While the practical relevance of a complete clinical response to long-term outcome remains controversial, it is noteworthy that the clinician-assessed complete response rates to front-line therapy for FL in the CCS were somewhat higher than what is typically reported with similar regimens in the published literature (Tables 8 and 9). One possible explanation for this finding may be less rigorous restaging in practice compared with clinical protocols. For example, it has been demonstrated that approximately 60% of patients with FL will present at diagnosis with involved bone marrow, and that induction therapy results in an approximately 40% complete response in the marrow.[4,5] Thus, if postinduction bone marrow biopsies were not performed, one might expect a higher complete response rate. The CCS did not gather data on repeat bone marrow biopsies, but 82% of patients had bone marrow exams at diagnosis.
Short-Term Outcomes for Up-Front Therapy for FL in the CCS and Major Clinical Trials
The following brief and selective review of major outcomes in clinical trials[2,3,5-14] (Table 9) corresponds to the regimens most often utilized in this setting by clinicians in the CCS and allows for an indirect comparison of outcomes reported during this exercise.
Rituximab Plus Cyclophosphamide, Doxorubicin, Vincristine, and Prednisone
As in the recently published LymphoCare registry study of patients who underwent treatment in the United States for FL, R-CHOP was the most common regimen utilized in the CCS (Table 8). Of the 47 patients who received R-CHOP, 77% were considered by their oncologists to have attained complete response. The German Low-Grade Lymphoma Study Group phase III trial of 428 patients with untreated, advanced-stage FL substantiated the superiority of R-CHOP compared with CHOP. In this large and well-conducted clinical trial, R-CHOP resulted in a 96% overall response rate, a 20% complete response rate, and an improvement in overall survival. As alluded to previously, it is probable that the inverse proportions of complete and partial responses noted between the literature and the CCS may be driven by inconsistency in meticulous posttreatment restaging.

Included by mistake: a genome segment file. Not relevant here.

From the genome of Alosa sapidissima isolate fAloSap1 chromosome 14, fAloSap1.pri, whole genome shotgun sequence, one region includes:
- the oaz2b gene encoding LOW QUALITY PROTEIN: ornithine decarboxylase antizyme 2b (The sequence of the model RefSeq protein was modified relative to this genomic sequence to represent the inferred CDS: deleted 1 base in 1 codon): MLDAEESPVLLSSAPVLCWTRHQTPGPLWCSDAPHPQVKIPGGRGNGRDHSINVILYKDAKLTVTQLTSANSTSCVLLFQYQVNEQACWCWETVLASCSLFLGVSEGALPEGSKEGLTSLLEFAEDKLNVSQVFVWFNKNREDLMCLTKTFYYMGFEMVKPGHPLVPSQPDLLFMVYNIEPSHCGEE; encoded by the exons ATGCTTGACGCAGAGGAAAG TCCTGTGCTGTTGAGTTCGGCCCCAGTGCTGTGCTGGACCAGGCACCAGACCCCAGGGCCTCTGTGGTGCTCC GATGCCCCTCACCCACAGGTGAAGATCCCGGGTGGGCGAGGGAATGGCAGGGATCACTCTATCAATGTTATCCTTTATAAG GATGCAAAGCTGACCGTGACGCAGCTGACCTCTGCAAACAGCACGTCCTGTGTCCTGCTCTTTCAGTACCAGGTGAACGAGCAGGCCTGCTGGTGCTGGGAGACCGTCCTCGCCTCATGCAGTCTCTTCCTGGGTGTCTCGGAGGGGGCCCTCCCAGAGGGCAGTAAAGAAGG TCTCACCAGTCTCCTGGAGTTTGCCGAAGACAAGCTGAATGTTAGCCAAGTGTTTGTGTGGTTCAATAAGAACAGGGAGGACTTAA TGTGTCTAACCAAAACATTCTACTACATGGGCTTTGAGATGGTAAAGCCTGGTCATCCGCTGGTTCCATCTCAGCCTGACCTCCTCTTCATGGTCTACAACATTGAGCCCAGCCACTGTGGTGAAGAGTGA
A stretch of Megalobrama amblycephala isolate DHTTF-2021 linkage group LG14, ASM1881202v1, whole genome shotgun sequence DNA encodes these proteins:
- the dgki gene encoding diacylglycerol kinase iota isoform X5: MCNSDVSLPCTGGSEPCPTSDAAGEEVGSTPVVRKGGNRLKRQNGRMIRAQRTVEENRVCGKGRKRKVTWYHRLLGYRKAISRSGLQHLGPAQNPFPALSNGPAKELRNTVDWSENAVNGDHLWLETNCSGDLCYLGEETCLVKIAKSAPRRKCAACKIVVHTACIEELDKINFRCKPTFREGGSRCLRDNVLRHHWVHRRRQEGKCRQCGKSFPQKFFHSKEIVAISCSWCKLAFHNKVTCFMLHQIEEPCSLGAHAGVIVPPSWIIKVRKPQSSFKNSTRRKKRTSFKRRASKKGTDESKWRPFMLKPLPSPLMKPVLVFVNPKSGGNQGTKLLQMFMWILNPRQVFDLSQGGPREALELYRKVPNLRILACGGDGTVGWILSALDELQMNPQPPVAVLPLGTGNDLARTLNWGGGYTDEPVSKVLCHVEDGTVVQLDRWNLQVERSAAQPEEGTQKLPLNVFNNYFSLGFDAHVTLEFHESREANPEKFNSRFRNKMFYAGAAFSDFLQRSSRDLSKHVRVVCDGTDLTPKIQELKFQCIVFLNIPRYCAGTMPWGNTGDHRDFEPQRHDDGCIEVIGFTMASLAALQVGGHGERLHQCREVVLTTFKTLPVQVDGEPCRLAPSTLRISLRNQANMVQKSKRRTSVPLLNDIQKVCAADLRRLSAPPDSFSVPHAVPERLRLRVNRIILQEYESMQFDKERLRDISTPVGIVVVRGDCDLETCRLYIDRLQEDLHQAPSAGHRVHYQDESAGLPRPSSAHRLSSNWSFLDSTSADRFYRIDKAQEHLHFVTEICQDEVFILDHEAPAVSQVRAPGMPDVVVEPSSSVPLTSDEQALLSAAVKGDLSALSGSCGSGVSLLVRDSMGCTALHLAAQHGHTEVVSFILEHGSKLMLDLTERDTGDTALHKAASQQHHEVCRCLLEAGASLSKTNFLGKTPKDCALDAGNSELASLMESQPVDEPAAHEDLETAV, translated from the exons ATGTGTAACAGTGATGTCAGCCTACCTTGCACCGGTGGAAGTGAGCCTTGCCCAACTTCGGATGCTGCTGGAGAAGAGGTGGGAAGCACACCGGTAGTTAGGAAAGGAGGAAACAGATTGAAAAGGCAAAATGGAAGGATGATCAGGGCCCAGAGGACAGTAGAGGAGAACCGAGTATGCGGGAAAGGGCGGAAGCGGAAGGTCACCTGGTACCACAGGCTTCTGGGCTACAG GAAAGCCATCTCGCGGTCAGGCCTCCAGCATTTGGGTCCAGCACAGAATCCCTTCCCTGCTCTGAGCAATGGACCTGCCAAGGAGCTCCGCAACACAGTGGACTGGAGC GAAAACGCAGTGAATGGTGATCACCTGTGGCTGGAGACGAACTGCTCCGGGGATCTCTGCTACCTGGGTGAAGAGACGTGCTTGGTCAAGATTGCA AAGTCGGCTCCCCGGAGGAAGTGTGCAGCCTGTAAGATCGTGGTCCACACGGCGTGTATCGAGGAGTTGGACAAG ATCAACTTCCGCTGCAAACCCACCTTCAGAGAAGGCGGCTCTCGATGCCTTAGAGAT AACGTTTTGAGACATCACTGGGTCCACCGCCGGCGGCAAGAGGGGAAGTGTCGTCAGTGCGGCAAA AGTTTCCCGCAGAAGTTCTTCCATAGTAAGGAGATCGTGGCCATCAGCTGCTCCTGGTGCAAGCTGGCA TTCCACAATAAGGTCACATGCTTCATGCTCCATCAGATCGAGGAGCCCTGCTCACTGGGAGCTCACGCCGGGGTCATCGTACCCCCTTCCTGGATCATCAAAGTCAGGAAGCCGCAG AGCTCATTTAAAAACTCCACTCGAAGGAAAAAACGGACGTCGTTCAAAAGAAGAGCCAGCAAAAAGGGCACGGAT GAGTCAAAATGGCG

In the CCS, only 2 of 47 patients (4%) experienced significant or major complications from treatment with R-CHOP (Table 8). Similarly, in controlled trials, grade 3/4 granulocytopenia occurred after 63% of cycles with R-CHOP but was associated with only a 5% risk of infection. Other adverse events were generally mild to moderate in severity.
Rituximab Plus Cyclophosphamide, Vincristine, and Prednisone
In almost one-quarter of the cases entered in the CCS, R-CVP was the front-line treatment of choice and resulted in a clinician-reported overall response rate of 98%. In a phase III study of 321 patients with untreated stage III/IV FL, almost 40% of whom had intermediate or high FLIPI scores, the overall response and complete response rates with R-CVP were 81% and 41%, respectively. At a median follow-up of 53 months, the median time to disease progression was 34 months and the median time to treatment failure was 27 months. Fatigue, neutropenia, and back pain were more commonly observed with R-CVP than with CVP. The incidence of grade 3/4 neutropenia with R-CVP was 24%, but no difference was observed in overall infection rates or in the occurrence of neutropenic sepsis.
In the CCS, 42 of 43 patients experienced a partial response or better with R-CVP, and only two (4%) had significant or major complications from treatment (Table 8).
Rituximab monotherapy is an acceptable yet reduced-intensity systemic intervention for newly diagnosed FL, and it was the primary treatment recommended in approximately 12% of CCS cases. In the Swiss Group for Clinical Cancer Research (SAKK) 35/98 phase III study comparing a standard schedule to prolonged rituximab in 202 patients with newly diagnosed or relapsed/refractory FL, the overall response rate was 67% for patients with chemotherapy-naive disease and 46% for patients with pretreated disease.[8,10] At 12 weeks, patients responding to rituximab or with stable disease were randomly assigned to no further treatment or extended rituximab every 2 months for four cycles. The event-free survival was 23 months with prolonged rituximab vs 12 months with the standard schedule and 36 vs 19 months, respectively, for the subset of patients with chemotherapy-naive disease. After a median follow-up of 9.4 years, 35% of all patients and 45% of patients with chemotherapy-naive disease that responded to induction rituximab were still alive and in remission at 8 years. Overall, rituximab was very well tolerated during induction and extended treatment, with low rates of nonhematologic and hematologic toxicity.[8,10]
In the CCS, 19 of 22 patients receiving rituximab monotherapy experienced a partial response or better to treatment, and only 1 patient had significant or major complications.
Bendamustine Plus Rituximab